o Step 3- the Electron Transport Chain is attached to the inner membrane of the mitochondria.
o The electrons in NADH and FADH2 are placed into a series of proteins where the energy is released a
little at a time and used to create 32 ATP. The electrons are then used to attach oxygen and
hydrogen together to make water.
 During cell respiration the cell will bring in glucose (sugar) and oxygen and produces carbon dioxide, water, and
36 ATP molecules.
Fermentation
The Big Picture
 Fermentation is a process used to break down sugar without oxygen.
 There are situations (such as sprinting) in which the cell does not have enough oxygen to break down sugar
through cell respiration.
 Some smaller organisms never carry out cell respiration because they do not require that much energy and the
alternative is faster.
 While fermentation is faster it only creates 2 ATP from a sugar molecule. Therefore it is not as efficient as cell
respiration which created 36 ATP for each sugar molecule.
 There are two kinds of fermentation but each organism only carries out one or the other.
Lactic Acid Fermentation
Occurs in the cytoplasm.
 Step 1: Glycolysis
o The bond in the middle of glucose is broken forming two 3 carbon molecules called pyruvic acid. This
requires 2 ATP, but it makes 4 ATP and NADH
 Step 2:
o The electron stored in NADH is used to rearrange pyruvic acid into lactic acid.
Human muscle cells will carry out this type of fermentation for quick energy or when there is not enough oxygen to
meet the energy demands such as during a sprint.
Alcoholic Fermentation
Occurs in the cytoplasm.
 Step 1: Glycolysis
o The bond in the middle of glucose is broken forming two 3 carbon molecules called pyruvic acid. This
requires 2 ATP, but it makes 4 ATP and NADH
 Step 2:
o The electron stored in NADH is used to break off a carbon as CO2 and rearrange the remaining two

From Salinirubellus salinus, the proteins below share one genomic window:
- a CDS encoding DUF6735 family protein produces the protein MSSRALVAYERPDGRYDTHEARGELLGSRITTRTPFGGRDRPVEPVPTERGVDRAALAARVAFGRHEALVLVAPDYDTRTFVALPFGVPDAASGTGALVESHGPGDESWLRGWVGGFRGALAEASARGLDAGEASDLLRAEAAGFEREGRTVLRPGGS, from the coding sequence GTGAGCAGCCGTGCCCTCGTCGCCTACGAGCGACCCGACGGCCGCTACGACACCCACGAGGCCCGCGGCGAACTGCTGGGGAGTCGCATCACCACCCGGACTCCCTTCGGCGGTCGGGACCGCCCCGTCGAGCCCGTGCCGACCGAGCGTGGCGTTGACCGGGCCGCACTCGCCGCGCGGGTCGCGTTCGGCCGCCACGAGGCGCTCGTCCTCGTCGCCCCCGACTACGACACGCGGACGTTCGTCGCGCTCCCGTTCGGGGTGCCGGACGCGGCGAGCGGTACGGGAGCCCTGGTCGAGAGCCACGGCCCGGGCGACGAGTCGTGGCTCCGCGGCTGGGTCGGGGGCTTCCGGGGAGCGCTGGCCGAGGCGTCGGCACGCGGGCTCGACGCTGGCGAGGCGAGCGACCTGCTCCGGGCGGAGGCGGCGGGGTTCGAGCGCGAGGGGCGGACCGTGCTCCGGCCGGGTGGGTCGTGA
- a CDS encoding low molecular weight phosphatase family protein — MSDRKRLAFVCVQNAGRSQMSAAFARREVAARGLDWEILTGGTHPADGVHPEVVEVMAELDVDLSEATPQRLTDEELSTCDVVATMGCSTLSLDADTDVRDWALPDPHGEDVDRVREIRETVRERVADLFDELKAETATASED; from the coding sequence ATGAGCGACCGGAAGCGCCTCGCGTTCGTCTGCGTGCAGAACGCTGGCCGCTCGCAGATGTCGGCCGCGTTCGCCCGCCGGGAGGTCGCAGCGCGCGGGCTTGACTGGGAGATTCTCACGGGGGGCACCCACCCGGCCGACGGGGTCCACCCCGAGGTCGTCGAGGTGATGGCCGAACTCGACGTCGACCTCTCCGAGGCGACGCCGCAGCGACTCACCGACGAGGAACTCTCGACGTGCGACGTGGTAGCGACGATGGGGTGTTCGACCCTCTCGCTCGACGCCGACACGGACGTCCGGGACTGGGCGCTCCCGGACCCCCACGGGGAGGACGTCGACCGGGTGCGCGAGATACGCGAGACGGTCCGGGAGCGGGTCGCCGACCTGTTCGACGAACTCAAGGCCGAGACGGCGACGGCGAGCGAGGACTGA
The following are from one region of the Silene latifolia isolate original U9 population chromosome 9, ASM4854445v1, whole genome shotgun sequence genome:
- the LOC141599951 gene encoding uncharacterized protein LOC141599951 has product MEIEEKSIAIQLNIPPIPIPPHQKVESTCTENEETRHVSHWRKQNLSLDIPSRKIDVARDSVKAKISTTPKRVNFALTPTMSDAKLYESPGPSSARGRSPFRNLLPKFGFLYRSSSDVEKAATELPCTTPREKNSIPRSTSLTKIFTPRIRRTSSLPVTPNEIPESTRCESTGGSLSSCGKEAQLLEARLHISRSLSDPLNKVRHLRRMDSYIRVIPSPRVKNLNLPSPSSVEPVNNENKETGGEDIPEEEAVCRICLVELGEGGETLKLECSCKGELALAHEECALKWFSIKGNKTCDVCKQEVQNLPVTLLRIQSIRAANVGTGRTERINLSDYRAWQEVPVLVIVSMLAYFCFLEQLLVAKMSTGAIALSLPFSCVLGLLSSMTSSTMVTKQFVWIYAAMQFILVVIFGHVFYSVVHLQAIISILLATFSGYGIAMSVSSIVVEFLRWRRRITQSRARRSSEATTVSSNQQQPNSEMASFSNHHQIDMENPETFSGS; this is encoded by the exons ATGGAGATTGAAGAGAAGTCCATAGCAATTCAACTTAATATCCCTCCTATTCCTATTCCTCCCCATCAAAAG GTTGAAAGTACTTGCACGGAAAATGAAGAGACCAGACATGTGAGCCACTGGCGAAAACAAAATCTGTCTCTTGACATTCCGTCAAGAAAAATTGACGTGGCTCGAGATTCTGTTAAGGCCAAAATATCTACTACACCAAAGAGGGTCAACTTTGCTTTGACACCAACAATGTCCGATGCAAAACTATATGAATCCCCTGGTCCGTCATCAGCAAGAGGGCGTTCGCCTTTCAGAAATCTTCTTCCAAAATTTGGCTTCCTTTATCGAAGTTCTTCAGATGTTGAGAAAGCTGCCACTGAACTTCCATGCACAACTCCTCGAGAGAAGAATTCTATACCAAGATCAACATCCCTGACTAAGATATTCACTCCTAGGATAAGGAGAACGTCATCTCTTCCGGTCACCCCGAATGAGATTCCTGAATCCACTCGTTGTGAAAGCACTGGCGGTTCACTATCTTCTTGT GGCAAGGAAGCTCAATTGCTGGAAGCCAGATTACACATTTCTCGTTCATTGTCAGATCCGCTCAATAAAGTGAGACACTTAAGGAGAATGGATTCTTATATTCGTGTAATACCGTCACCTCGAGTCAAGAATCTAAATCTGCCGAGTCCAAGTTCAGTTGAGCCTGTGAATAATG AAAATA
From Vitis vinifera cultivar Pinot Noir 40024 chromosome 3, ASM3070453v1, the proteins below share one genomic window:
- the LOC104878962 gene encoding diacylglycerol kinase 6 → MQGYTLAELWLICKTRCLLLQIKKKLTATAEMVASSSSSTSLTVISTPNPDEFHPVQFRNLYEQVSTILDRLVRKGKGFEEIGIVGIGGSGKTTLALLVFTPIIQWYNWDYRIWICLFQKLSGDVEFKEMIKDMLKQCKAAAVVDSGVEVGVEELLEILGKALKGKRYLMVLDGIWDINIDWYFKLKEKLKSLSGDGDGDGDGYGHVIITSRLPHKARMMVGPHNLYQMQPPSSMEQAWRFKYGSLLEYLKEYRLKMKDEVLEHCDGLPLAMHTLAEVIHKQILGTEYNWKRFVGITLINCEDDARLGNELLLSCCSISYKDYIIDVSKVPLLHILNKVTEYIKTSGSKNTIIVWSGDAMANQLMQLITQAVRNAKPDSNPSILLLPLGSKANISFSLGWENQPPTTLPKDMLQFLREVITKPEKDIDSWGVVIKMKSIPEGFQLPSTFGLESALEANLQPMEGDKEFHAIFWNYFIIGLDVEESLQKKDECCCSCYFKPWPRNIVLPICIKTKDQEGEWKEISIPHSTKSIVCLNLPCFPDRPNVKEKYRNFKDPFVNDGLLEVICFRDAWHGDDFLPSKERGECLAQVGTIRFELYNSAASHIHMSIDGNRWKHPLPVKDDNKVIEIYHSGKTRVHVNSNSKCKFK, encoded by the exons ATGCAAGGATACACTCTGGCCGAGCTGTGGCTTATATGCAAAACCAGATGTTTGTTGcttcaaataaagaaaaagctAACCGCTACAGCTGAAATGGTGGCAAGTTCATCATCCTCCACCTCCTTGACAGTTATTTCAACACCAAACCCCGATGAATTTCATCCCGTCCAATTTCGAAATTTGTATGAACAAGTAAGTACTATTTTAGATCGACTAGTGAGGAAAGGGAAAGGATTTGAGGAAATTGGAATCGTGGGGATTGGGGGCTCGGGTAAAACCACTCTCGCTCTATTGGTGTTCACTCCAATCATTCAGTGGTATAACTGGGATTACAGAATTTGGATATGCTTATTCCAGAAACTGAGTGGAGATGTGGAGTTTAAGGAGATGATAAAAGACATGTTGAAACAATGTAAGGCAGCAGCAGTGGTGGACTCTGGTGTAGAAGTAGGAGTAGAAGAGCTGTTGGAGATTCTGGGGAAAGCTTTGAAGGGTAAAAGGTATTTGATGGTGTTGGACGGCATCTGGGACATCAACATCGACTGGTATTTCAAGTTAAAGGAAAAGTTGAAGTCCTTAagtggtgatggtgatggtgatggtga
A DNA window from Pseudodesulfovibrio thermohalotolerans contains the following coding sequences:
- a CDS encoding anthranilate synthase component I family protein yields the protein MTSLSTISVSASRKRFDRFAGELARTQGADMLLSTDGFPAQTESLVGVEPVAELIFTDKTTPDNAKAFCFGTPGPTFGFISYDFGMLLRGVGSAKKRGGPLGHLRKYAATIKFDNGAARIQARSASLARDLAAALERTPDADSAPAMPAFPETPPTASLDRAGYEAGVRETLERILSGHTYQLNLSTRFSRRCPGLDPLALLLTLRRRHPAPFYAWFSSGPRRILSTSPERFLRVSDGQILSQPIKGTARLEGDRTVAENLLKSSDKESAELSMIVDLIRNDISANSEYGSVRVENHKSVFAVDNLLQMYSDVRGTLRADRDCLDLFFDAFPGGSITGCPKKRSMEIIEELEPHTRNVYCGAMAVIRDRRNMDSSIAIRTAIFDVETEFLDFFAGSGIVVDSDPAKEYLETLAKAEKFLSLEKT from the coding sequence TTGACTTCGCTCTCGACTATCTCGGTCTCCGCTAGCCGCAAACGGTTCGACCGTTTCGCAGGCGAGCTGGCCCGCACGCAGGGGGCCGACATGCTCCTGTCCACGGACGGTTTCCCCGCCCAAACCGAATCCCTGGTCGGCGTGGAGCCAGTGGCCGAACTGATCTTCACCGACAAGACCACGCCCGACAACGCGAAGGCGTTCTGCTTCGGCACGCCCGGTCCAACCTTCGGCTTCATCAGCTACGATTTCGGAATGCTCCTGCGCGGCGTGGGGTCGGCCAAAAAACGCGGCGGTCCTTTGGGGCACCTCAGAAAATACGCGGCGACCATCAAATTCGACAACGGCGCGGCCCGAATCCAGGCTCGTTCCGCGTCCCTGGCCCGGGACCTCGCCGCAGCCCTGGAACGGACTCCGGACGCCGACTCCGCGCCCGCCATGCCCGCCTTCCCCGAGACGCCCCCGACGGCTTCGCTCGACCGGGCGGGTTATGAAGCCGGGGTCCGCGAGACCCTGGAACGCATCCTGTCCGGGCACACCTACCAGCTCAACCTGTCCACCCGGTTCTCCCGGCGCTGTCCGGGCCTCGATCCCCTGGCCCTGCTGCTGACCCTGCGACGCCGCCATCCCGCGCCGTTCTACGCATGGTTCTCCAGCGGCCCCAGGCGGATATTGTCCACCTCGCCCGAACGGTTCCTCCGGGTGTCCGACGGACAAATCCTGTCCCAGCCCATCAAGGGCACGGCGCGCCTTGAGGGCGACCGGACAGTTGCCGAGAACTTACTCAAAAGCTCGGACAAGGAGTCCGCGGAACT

carbons into ethyl alcohol.
Yeast and bacteria are the two most common organisms to carry out alcoholic fermentation. We use fermenting yeast to
make CO2 bubbles causing bread to rise.
Cellular Respiration
1st Stage- Glycolysis
Occurs in the cytoplasm.
o The bond in the middle of glucose is broken forming two 3 carbon molecules called pyruvic acid.
o Like most chemical reactions, glycolysis requires some activation energy in the form of 2 ATP to start the
reaction.
o Once the bond is broken the electron that was being shared is placed in an electron carrier called NAD+ to make
NADH. This way the electron’s energy can be used later.
o The energy that is released by the breaking bond is used to create 4 ATP molecules meaning this step makes 2
net ATP.
nd
2 Stage- Kreb’s Cycle
o The pyruvic acid made in the first reaction is moved onto the mitochondria.
o As the pyruvic acid is moved one of the carbons is broken off and released as CO2. The breaking of this bond
releases another electron which is placed on NAD+ making NADH to be used later.
o The energy that was released by the bond breaking is used to form a new bond between the remaining two
carbons and a coenzyme A to form Acetyl-CoA.
o Once Acetyl-CoA is made the molecule has the correct shape to react with the enzymes in the next part.
o Through a series of chemical reactions the Acetyl-CoA is broken down. The remaining two carbons are released
as CO2.
o The electrons from each broken bond are placed into the electron carriers NADH and FADH2 so that their energy
can be used later.
o The energy released from the breaking of the bonds is used to create 1 ATP.
o Remember that there were 2 pyruvic acids so this process occurs twice for a total of 2 ATP.
3rd Stage- Electron Transport Chain (ETC)
o The electron carriers NADH and FADH2 made in the first steps are moved to the inner membrane of the
mitochondria.
o The electrons are removed and passed down a series of proteins releasing a little bit of energy at a time.
o The energy released is used to create 32 ATP.
o At the end of the ETC the electrons are used to create bonds between oxygen and hydrogen to make water.